Executives, from left, Mark Reuss from GM and Joe Hinrichs of Ford join the DIA's Graham Beal and EM Kevyn Orr for the announcement. (Daniel Mears / The Detroit News)
The combined $26 million pledge by Detroit’s three automakers to the DIA’s “grand bargain” campaign is expected to unleash a flood of smaller but significant contributions from the city’s corporate players, including auto suppliers watching signals sent by their largest customers.
“We are going to be there with a meaningful contribution, and it will be public within the next couple of weeks,” Gerry Anderson, chairman of DTE Energy Co., said in an interview Monday. They won’t be alone, as pressure builds on would-be donors to show city retirees the money before balloting on the city’s Plan of Adjustment ends July 11.
The Detroit Institute of Arts’ $100 million campaign, the final phase in the grand bargain orchestrated by Chief U.S. District Judge Gerald Rosen, represents a rare rallying point for corporate players who understand clearly the importance of securing the deal because of what it says about the community, its values and avoiding worse alternatives in Chapter 9 bankruptcy.
DTE’s contribution is likely to be roughly $5 million. Dan Gilbert and his Quicken Loans Inc. family of companies are mulling a similar-sized contribution, according to a ranking source familiar with the situation. Industrialist Roger Penske is likely to join the campaign, as well as Blue Cross Blue Shield of Michigan, which recently consolidated its workforce in its downtown headquarters.
In announcing the auto pledges — $10 million from Ford Motor Co.’s Ford Fund, $5 million from General Motors Co., $5 million from the GM Foundation, and $6 million from Chrysler Group LLC — DIA Chairman Eugene Gargaro said the campaign already has secured commitments totaling $70 million.
That’s an astonishing achievement in the painstaking, often slow, business of fundraising. It comes just a few months after the DIA leadership agreed, under pressure from Gov. Rick Snyder, to ask donors large and small for help assembling pledges that otherwise would likely have been used to grow the museum’s endowment.
More, the campaign also illustrates the unprecedented nature of the grand bargain. It is an audacious effort to buy the DIA’s freedom from city ownership by bolstering underfunded city pensions with $660 million in cash raised from a dozen foundations, DIA donors, the state Legislature and a business community that understands how pitiless bankruptcy could be without a bargain to cushion the landing for retirees.
It’s hard to overstate just how historic the effort is. Foundations are stretching their philanthropic missions well beyond their traditional bounds; a Republican-controlled Legislature and a Republican governor are engineering a state-funded rescue of a Democratic stronghold; corporations and well-heeled donors are responding quickly to appeals otherwise likely to have been made in a long-running endowment campaign; even a union is joining the fundraising.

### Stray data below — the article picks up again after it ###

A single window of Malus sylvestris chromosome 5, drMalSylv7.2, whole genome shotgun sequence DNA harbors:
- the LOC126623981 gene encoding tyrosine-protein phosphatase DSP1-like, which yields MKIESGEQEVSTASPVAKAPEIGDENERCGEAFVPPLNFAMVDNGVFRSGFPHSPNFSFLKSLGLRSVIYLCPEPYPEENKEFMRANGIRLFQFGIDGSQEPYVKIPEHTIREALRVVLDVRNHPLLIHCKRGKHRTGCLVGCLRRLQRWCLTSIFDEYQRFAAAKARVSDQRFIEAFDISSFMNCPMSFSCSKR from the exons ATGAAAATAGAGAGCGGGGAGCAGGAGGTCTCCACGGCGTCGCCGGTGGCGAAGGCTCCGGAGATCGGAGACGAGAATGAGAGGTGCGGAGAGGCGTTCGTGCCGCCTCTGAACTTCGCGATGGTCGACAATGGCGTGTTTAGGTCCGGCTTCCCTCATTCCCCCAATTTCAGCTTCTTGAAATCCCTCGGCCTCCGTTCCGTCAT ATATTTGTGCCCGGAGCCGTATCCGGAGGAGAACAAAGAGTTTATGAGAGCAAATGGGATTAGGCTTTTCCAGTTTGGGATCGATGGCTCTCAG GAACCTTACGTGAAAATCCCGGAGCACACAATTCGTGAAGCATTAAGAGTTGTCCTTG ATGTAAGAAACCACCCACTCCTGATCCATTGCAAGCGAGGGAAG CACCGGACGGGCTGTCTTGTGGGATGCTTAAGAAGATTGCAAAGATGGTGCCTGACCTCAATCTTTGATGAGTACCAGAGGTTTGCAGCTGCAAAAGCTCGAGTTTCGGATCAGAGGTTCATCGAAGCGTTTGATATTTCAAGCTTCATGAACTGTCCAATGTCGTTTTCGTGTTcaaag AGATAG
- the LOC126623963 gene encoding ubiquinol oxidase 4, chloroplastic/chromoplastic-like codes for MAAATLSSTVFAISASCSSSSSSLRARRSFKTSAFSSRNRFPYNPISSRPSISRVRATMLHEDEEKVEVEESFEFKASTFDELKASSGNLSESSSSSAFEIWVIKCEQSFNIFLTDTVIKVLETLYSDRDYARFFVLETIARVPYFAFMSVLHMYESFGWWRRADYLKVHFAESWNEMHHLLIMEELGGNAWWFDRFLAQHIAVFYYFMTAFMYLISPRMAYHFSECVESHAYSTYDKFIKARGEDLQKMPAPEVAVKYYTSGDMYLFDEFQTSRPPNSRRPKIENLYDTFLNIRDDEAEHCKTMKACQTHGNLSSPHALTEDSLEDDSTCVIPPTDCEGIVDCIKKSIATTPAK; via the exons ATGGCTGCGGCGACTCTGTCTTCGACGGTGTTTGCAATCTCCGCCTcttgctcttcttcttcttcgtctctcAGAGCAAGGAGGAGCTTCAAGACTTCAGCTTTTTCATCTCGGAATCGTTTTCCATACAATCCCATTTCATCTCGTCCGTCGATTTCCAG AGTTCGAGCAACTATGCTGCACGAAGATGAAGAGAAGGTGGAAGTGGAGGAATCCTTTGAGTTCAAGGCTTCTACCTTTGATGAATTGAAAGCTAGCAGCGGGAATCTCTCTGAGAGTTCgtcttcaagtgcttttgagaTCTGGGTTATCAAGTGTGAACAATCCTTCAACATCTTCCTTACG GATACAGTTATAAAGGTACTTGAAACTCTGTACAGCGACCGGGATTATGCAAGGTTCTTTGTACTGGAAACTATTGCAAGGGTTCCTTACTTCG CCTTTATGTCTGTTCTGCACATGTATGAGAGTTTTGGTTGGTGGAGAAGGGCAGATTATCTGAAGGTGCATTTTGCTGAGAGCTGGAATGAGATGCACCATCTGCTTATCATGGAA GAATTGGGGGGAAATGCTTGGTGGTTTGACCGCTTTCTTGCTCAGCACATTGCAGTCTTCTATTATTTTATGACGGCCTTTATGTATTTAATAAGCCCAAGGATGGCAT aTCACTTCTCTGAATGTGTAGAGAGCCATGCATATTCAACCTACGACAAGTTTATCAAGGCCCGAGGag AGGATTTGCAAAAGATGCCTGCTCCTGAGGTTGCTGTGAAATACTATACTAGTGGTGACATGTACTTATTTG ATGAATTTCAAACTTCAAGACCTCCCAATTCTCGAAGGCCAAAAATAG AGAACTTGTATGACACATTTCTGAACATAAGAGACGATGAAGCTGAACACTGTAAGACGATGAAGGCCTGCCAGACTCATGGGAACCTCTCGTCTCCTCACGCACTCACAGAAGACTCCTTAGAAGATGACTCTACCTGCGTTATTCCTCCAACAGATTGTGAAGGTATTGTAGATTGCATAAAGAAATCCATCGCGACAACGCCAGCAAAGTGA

The bargain also is an attempt to secure an insurance policy against a far uglier outcome: namely, a creditor free-for-all in which financial heavyweights schooled in the bruising bankruptcy process get a second chance to press their advantage over pensioners and unions armed with finite resources and a comparatively unsophisticated understanding of the game and how it is played.
With apologies to the Occupy Wall Street types, most successful business people aren’t stupid when it comes to assessing risk. They know the optics of DIA art being liquidated to pay creditors, or the spectacle of U.S. Bankruptcy Judge Steven Rhodes ordering a cramdown on city pensioners, would reinforce all the worst perceptions of Detroit, its leadership and its values.
That culture doesn’t matter. That pensions for its public retirees are expendable. That the only thing that matters is the money, despite the fact that Chapter 9 is designed in part to prevent the kind of wholesale liquidation that would further impoverish a city and its quality of life.
“This is enlightened self-interest,” said a source close to the process. “You either pay now or you pay later. Let’s face it: this will go down in the annals of philanthropy.”
And more. A cynical view of Judge Rosen’s grand bargain mistakenly holds that southeast Michigan’s big money is coalescing to save the DIA’s collection from the auction block, essentially robbing pensioners of value that otherwise would accrue to their benefit.
Wrong. The bargain is using the promise of the art’s rescue to leverage cash from community sources to create a fund designed to benefit pensioners and those who someday will be. Rejecting the deal would be an epic mistake, a chance for financial creditors to plunder the city one last time and leave pensioners the remains.